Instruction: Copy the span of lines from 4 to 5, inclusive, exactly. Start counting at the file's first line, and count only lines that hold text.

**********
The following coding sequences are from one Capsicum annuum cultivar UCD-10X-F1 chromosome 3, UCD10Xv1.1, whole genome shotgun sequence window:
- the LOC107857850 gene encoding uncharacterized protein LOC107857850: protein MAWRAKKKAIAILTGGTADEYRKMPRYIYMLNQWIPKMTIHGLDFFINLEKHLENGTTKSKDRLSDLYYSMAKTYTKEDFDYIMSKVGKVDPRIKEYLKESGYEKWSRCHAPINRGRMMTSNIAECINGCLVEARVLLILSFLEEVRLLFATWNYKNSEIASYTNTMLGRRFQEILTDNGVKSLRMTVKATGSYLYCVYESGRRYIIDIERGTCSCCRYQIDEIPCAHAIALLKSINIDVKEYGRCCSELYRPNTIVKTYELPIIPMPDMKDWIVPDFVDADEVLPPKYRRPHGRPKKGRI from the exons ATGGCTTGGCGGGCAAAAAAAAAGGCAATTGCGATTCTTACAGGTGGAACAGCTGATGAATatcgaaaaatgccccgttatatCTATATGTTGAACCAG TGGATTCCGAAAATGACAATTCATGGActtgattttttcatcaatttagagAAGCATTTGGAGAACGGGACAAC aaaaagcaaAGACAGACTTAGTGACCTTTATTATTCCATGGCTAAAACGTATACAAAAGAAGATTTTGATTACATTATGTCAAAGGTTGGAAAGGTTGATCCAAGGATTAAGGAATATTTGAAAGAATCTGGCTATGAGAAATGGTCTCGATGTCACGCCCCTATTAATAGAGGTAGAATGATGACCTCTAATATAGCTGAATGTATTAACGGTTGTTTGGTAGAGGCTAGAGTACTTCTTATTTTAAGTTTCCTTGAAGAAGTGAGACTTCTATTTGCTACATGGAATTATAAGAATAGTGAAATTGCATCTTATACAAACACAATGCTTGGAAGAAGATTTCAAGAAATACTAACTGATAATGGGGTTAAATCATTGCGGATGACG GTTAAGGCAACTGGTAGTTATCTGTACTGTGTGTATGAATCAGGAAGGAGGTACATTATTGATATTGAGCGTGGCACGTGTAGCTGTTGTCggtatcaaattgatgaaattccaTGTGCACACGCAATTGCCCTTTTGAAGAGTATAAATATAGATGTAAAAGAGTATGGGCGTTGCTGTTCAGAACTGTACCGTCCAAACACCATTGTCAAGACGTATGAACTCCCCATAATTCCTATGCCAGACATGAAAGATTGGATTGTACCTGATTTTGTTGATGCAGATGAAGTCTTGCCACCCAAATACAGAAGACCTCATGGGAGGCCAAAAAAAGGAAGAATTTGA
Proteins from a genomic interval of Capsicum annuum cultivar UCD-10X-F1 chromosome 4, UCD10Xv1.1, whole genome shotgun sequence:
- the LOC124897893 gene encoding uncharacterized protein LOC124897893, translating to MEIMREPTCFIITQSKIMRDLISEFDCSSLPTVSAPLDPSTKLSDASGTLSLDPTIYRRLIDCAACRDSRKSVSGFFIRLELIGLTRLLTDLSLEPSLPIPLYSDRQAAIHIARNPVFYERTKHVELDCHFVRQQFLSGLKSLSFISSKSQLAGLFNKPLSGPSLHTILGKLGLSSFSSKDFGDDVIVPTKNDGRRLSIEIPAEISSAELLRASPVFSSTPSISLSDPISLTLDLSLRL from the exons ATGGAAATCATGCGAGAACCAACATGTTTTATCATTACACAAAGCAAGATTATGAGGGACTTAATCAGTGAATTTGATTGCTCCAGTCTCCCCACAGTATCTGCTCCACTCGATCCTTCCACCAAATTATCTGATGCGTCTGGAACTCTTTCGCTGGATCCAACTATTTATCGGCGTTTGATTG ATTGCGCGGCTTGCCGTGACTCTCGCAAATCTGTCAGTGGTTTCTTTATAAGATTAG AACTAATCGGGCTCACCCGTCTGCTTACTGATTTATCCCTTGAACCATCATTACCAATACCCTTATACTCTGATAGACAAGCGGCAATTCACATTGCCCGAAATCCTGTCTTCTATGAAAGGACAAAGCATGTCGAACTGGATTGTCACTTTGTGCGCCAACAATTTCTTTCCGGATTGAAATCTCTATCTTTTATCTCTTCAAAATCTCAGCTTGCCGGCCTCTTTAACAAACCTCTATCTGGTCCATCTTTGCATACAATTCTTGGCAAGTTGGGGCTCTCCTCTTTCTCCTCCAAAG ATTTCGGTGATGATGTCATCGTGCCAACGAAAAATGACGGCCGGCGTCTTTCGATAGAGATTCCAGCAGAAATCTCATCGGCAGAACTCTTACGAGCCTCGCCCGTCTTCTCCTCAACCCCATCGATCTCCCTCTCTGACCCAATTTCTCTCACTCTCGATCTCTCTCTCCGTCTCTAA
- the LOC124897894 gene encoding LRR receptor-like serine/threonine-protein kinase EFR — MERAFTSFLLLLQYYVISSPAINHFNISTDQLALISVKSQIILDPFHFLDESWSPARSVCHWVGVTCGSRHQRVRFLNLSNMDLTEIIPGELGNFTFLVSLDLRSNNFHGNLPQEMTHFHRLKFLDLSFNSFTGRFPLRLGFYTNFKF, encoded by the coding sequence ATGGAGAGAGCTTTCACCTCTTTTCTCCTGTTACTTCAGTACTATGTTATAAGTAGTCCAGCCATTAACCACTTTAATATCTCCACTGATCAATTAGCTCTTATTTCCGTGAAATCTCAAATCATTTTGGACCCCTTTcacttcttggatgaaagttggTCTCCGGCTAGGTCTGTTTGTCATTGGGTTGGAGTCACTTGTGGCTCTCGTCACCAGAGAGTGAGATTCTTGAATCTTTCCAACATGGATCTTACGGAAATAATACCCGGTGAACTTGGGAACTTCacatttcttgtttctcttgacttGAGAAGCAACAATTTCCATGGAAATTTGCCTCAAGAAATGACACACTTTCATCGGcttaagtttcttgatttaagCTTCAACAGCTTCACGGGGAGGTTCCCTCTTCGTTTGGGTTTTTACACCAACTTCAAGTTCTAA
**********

- the LOC124897893 gene encoding uncharacterized protein LOC124897893, translating to MEIMREPTCFIITQSKIMRDLISEFDCSSLPTVSAPLDPSTKLSDASGTLSLDPTIYRRLIDCAACRDSRKSVSGFFIRLELIGLTRLLTDLSLEPSLPIPLYSDRQAAIHIARNPVFYERTKHVELDCHFVRQQFLSGLKSLSFISSKSQLAGLFNKPLSGPSLHTILGKLGLSSFSSKDFGDDVIVPTKNDGRRLSIEIPAEISSAELLRASPVFSSTPSISLSDPISLTLDLSLRL from the exons ATGGAAATCATGCGAGAACCAACATGTTTTATCATTACACAAAGCAAGATTATGAGGGACTTAATCAGTGAATTTGATTGCTCCAGTCTCCCCACAGTATCTGCTCCACTCGATCCTTCCACCAAATTATCTGATGCGTCTGGAACTCTTTCGCTGGATCCAACTATTTATCGGCGTTTGATTG ATTGCGCGGCTTGCCGTGACTCTCGCAAATCTGTCAGTGGTTTCTTTATAAGATTAG AACTAATCGGGCTCACCCGTCTGCTTACTGATTTATCCCTTGAACCATCATTACCAATACCCTTATACTCTGATAGACAAGCGGCAATTCACATTGCCCGAAATCCTGTCTTCTATGAAAGGACAAAGCATGTCGAACTGGATTGTCACTTTGTGCGCCAACAATTTCTTTCCGGATTGAAATCTCTATCTTTTATCTCTTCAAAATCTCAGCTTGCCGGCCTCTTTAACAAACCTCTATCTGGTCCATCTTTGCATACAATTCTTGGCAAGTTGGGGCTCTCCTCTTTCTCCTCCAAAG ATTTCGGTGATGATGTCATCGTGCCAACGAAAAATGACGGCCGGCGTCTTTCGATAGAGATTCCAGCAGAAATCTCATCGGCAGAACTCTTACGAGCCTCGCCCGTCTTCTCCTCAACCCCATCGATCTCCCTCTCTGACCCAATTTCTCTCACTCTCGATCTCTCTCTCCGTCTCTAA
- the LOC124897894 gene encoding LRR receptor-like serine/threonine-protein kinase EFR — MERAFTSFLLLLQYYVISSPAINHFNISTDQLALISVKSQIILDPFHFLDESWSPARSVCHWVGVTCGSRHQRVRFLNLSNMDLTEIIPGELGNFTFLVSLDLRSNNFHGNLPQEMTHFHRLKFLDLSFNSFTGRFPLRLGFYTNFKF, encoded by the coding sequence ATGGAGAGAGCTTTCACCTCTTTTCTCCTGTTACTTCAGTACTATGTTATAAGTAGTCCAGCCATTAACCACTTTAATATCTCCACTGATCAATTAGCTCTTATTTCCGTGAAATCTCAAATCATTTTGGACCCCTTTcacttcttggatgaaagttggTCTCCGGCTAGGTCTGTTTGTCATTGGGTTGGAGTCACTTGTGGCTCTCGTCACCAGAGAGTGAGATTCTTGAATCTTTCCAACATGGATCTTACGGAAATAATACCCGGTGAACTTGGGAACTTCacatttcttgtttctcttgacttGAGAAGCAACAATTTCCATGGAAATTTGCCTCAAGAAATGACACACTTTCATCGGcttaagtttcttgatttaagCTTCAACAGCTTCACGGGGAGGTTCCCTCTTCGTTTGGGTTTTTACACCAACTTCAAGTTCTAA